|Films Page Home Overview Lost Hardy Adaptations Films Since 1967
This is a partial list of books and articles the interested reader might consult for further information on the relationship between Hardy’s works and film, and on the film and television adaptations as individual works. Keep checking this section, as new citations will be added.
Allingham, Philip V. "Dennis Potter's 1978 Television Adaptation of Thomas Hardy's The Mayor of Casterbridge." The Victorian Web. 12 November 2002. http://www.victorianweb.org/authors/hardy/pva225.html
__________. "The Mayor of Casterbridge (2001, 2003) on A & E Television: Sometimes Less IS Less." The Victorian Web. 4 October 2003. http://www.victorianweb.org/authors/hardy/pva284.html
__________. "The Scarlet Tunic: A Television Adaptation of Hardy's 'The Melancholy Hussar of the German Legion' -- A Sensationalist's Transformation of a Minor Classic." The Victorian Web. 8 September 2004. http://www.victorianweb.org/authors/hardy/pva360.html
Beach, Joseph Warren. The Technique of Thomas Hardy. Chicago: University of Chicago Press (1922).
♦ The first source to connect Hardy’s writing to film technique.
♦ A fascinating look at the filming of the 1921 version of The Mayor of Casterbridge.
Boyum, Joy Gould. Double Exposure: Fiction Into Film. New York: Universe (1985).
♦ Contains material on Polanski’s Tess.
Chalfont, Fran E. “From Strength to Strength: John Schlesinger’s Film of Far from the Madding Crowd.” Thomas Hardy Annual 5 (1987): 63-74.
Constabile, Rita. “Hardy in Soft Focus.” The English Novel and the Movies. Ed. Michael Klein and Gillian Parker. New York: Ungar (1981): 155-64.
♦ Critiques Schlesinger’s Far from the Madding Crowd.
Costanzo, William. “Polanski in Wessex: Filming Tess of the D’Urbervilles.” Literature/Film Quarterly 9.2 (1981): 71-8.
Fierz, Charles L. “Polanski Misses: A Critical Essay Concerning Polanski’s Reading of Tess.” Literature/Film Quarterly 27.2 (1999): 103-9.
♦ Contains information on Michael Winterbottom’s Jude.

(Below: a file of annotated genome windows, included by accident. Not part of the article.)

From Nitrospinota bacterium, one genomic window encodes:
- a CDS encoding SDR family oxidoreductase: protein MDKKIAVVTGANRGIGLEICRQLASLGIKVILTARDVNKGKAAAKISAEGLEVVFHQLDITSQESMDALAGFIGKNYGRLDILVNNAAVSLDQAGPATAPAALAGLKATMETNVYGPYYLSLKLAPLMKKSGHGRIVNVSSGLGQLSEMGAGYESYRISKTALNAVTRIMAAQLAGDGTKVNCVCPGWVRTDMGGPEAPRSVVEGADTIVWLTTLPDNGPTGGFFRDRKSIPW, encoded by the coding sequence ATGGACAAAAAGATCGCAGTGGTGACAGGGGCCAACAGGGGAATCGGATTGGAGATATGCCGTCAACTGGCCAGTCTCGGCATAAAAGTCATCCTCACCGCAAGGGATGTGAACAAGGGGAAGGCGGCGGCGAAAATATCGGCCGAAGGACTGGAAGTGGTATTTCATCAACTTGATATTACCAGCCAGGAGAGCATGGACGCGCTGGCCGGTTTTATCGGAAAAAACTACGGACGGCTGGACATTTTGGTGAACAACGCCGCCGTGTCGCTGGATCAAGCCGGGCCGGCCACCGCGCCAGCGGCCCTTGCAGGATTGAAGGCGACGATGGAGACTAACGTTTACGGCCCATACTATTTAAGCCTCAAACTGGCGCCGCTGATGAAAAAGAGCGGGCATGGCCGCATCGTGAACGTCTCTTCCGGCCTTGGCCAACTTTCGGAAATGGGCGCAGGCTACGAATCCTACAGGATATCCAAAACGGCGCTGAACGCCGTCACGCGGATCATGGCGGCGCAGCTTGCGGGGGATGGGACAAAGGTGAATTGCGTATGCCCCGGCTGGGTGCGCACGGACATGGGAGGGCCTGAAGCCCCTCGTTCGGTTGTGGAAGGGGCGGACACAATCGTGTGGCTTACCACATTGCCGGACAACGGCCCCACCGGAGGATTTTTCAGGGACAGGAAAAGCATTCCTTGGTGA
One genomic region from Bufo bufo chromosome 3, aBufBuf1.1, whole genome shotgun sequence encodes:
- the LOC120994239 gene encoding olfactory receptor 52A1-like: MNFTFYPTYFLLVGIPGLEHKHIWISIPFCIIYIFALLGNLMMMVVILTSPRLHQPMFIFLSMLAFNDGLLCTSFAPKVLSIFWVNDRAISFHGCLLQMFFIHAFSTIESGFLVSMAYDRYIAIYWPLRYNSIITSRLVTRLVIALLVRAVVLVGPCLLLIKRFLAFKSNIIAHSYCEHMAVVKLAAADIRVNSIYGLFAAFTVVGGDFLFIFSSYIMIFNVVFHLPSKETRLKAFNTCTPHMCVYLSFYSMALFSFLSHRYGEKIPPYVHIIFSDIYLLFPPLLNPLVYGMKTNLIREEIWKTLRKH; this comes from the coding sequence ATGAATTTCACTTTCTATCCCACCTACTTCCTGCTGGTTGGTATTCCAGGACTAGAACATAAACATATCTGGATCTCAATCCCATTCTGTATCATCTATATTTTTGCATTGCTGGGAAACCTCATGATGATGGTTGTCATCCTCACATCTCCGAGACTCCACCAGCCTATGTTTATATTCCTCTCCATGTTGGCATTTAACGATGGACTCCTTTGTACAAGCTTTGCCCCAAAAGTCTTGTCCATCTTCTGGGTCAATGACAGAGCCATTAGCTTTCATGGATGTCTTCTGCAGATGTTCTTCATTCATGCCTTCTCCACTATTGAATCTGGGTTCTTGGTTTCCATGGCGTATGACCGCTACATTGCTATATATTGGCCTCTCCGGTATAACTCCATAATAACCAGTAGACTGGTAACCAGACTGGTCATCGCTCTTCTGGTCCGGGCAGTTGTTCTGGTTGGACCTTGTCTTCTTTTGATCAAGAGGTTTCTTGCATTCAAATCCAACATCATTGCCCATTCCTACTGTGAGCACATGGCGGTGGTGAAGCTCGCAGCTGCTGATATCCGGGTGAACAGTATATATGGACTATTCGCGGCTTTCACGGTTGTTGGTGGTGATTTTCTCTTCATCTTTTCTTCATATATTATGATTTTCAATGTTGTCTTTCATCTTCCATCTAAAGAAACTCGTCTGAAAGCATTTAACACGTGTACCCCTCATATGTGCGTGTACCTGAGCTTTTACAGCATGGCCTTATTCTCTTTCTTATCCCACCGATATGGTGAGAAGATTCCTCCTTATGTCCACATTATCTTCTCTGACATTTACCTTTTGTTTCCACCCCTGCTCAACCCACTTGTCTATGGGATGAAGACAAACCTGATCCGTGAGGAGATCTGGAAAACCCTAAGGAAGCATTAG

Harris, Margaret. “Thomas Hardy’s Tess of the d’Urbervilles: Faithfully Presented by Roman Polanski?” Sydney Studies in English 7 (1981-2): pp. 115-22.
Lodge, David. “Thomas Hardy as a Cinematic Novelist.” Thomas Hardy After Fifty Years. Ed. Lance St. John Butler. London and Basingstoke: Macmillan (1977): 78-89.
♦ The seminal study of the “movie-like” techniques in Hardy’s writing.
Marcus, Jane. “A Tess for Child Molesters.” Tess of the D’Urbervilles: Contemporary Critical Essays. Ed. Peter Widdowson. New Casebooks. London and Basingstoke: Macmillan (1993): 90-3.
♦ Reprint of an early feminist review of Polanski’s Tess, from which the author has somewhat backed away.
Phillips, Gene D. John Schlesinger. Boston: Twayne (1981).
♦ Contains information on the making of Far from the Madding Crowd.
Polanski, Roman. Roman by Polanski. New York: Morrow (1984).
♦ Excellent “insider’s” look at the filming of Tess.
Sadoff, Dianne Fallon. “Looking at Tess: The Female Figure in Two Narrative Media.” The Sense of Sex: Feminist Perspectives on Hardy. Ed. Margaret Higonnet. Urbana and Chicago: University of Illinois Press (1993): pp. 149-71.
♦ An examination of perception in Polanski’s Tess.
Sinyard, Neil. Filming Literature: The Art of Screen Adaptation. Beckenham, UK: Croom Helm (1986).
♦ Contains a chapter on film adaptations of Hardy.
Veidemanis, Gladys V. “Tess of the D’Urbervilles: What the Film Left Out.” English Journal 77.7 (1988): pp. 53-7.
Waldman, Nell Kozak. “‘All That She Is’: Hardy’s Tess and Polanski’s.” Queen’s Quarterly 88.3 (1981): pp. 429-36.
Wexman, Virginia Wright. Roman Polanski. Boston: Twayne (1985).
Widdowson, Peter. Hardy in History: A Study in Literary Sociology. London and New York: Routledge (1989).
♦ Contains a chapter on film and television adaptations of Hardy.
__________. “Obscuring Jude the Obscure.” Critical Survey 9.1 (1997): 96-103.
♦ A critical assessment of Michael Winterbottom’s Jude.
♦ A collection of essays on adaptations of Hardy in film and literature. Contributors include Roger Webster, Simon Gatrell, Peter Widdowson, Judith Mitchell, Keith Wilson, Rosemarie Morgan, Dale Kramer, Richard Nemesvari, and the late Robert Schweik.